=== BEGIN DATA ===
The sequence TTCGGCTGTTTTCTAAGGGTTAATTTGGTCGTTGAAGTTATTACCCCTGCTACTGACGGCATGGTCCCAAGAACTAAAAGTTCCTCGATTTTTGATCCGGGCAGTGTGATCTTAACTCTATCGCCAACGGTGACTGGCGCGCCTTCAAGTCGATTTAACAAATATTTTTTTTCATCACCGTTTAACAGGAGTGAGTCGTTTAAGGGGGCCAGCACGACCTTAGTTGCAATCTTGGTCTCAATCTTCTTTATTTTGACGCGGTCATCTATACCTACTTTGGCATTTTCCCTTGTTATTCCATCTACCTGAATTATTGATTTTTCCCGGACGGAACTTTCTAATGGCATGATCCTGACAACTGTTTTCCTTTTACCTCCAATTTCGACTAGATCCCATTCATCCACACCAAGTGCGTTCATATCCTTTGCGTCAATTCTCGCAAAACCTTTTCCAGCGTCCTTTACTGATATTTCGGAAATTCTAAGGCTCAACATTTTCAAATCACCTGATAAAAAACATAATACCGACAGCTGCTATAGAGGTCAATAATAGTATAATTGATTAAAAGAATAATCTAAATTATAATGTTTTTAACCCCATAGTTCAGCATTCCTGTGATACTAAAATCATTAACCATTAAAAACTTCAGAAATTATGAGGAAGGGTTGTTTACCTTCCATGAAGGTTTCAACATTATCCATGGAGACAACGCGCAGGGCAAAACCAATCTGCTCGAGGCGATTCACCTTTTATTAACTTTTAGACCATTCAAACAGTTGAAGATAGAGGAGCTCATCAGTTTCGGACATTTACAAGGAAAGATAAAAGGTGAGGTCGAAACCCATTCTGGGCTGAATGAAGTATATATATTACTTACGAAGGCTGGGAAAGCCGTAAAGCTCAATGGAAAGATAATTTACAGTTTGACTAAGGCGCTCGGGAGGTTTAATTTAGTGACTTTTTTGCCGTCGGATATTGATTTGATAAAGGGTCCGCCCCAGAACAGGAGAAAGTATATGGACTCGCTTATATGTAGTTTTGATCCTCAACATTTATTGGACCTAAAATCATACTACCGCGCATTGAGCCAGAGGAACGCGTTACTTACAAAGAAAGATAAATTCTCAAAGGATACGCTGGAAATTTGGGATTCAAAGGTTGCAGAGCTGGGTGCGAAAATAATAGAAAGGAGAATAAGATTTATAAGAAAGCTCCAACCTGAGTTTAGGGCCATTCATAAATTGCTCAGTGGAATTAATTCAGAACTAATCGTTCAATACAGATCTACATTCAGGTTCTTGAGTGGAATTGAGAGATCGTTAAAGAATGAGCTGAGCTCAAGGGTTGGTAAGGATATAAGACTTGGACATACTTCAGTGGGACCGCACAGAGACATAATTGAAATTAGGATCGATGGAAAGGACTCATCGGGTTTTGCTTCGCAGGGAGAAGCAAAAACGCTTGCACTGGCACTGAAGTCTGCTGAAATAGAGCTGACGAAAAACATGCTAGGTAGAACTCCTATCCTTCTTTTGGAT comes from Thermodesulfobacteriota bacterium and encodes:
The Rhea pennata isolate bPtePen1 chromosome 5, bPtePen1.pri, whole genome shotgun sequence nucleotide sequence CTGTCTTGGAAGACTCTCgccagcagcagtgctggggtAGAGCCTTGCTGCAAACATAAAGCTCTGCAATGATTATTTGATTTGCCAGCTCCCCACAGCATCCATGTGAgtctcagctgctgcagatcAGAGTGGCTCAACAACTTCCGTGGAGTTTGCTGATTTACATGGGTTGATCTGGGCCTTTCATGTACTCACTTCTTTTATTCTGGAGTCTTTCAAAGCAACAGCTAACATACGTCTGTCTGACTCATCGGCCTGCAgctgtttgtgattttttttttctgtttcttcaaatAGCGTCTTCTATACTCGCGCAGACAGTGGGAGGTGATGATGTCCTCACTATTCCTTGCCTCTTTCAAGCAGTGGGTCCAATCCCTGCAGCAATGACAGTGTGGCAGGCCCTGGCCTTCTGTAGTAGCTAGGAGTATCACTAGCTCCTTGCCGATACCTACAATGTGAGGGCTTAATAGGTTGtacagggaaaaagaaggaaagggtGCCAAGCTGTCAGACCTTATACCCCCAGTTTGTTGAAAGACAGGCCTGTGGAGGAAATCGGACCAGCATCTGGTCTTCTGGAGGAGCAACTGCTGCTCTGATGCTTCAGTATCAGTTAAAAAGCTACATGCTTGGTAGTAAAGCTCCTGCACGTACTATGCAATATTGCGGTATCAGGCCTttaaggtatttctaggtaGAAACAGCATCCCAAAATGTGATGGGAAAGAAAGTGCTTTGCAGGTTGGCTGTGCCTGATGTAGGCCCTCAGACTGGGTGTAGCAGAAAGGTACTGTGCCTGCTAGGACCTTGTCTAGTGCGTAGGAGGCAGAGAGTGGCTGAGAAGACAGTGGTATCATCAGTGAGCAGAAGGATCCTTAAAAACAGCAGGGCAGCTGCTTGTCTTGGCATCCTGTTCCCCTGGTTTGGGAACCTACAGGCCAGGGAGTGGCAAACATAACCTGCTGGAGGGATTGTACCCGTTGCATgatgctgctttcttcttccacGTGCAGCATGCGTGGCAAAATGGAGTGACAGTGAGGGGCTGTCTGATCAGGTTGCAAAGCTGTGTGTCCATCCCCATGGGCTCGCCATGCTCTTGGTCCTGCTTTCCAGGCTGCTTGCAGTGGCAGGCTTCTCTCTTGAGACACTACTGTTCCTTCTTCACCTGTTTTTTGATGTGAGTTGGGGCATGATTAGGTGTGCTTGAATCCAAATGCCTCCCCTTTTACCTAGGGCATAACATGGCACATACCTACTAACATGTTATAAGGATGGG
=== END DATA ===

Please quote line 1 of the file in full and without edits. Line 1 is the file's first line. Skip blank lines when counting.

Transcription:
The sequence TTCGGCTGTTTTCTAAGGGTTAATTTGGTCGTTGAAGTTATTACCCCTGCTACTGACGGCATGGTCCCAAGAACTAAAAGTTCCTCGATTTTTGATCCGGGCAGTGTGATCTTAACTCTATCGCCAACGGTGACTGGCGCGCCTTCAAGTCGATTTAACAAATATTTTTTTTCATCACCGTTTAACAGGAGTGAGTCGTTTAAGGGGGCCAGCACGACCTTAGTTGCAATCTTGGTCTCAATCTTCTTTATTTTGACGCGGTCATCTATACCTACTTTGGCATTTTCCCTTGTTATTCCATCTACCTGAATTATTGATTTTTCCCGGACGGAACTTTCTAATGGCATGATCCTGACAACTGTTTTCCTTTTACCTCCAATTTCGACTAGATCCCATTCATCCACACCAAGTGCGTTCATATCCTTTGCGTCAATTCTCGCAAAACCTTTTCCAGCGTCCTTTACTGATATTTCGGAAATTCTAAGGCTCAACATTTTCAAATCACCTGATAAAAAACATAATACCGACAGCTGCTATAGAGGTCAATAATAGTATAATTGATTAAAAGAATAATCTAAATTATAATGTTTTTAACCCCATAGTTCAGCATTCCTGTGATACTAAAATCATTAACCATTAAAAACTTCAGAAATTATGAGGAAGGGTTGTTTACCTTCCATGAAGGTTTCAACATTATCCATGGAGACAACGCGCAGGGCAAAACCAATCTGCTCGAGGCGATTCACCTTTTATTAACTTTTAGACCATTCAAACAGTTGAAGATAGAGGAGCTCATCAGTTTCGGACATTTACAAGGAAAGATAAAAGGTGAGGTCGAAACCCATTCTGGGCTGAATGAAGTATATATATTACTTACGAAGGCTGGGAAAGCCGTAAAGCTCAATGGAAAGATAATTTACAGTTTGACTAAGGCGCTCGGGAGGTTTAATTTAGTGACTTTTTTGCCGTCGGATATTGATTTGATAAAGGGTCCGCCCCAGAACAGGAGAAAGTATATGGACTCGCTTATATGTAGTTTTGATCCTCAACATTTATTGGACCTAAAATCATACTACCGCGCATTGAGCCAGAGGAACGCGTTACTTACAAAGAAAGATAAATTCTCAAAGGATACGCTGGAAATTTGGGATTCAAAGGTTGCAGAGCTGGGTGCGAAAATAATAGAAAGGAGAATAAGATTTATAAGAAAGCTCCAACCTGAGTTTAGGGCCATTCATAAATTGCTCAGTGGAATTAATTCAGAACTAATCGTTCAATACAGATCTACATTCAGGTTCTTGAGTGGAATTGAGAGATCGTTAAAGAATGAGCTGAGCTCAAGGGTTGGTAAGGATATAAGACTTGGACATACTTCAGTGGGACCGCACAGAGACATAATTGAAATTAGGATCGATGGAAAGGACTCATCGGGTTTTGCTTCGCAGGGAGAAGCAAAAACGCTTGCACTGGCACTGAAGTCTGCTGAAATAGAGCTGACGAAAAACATGCTAGGTAGAACTCCTATCCTTCTTTTGGAT comes from Thermodesulfobacteriota bacterium and encodes: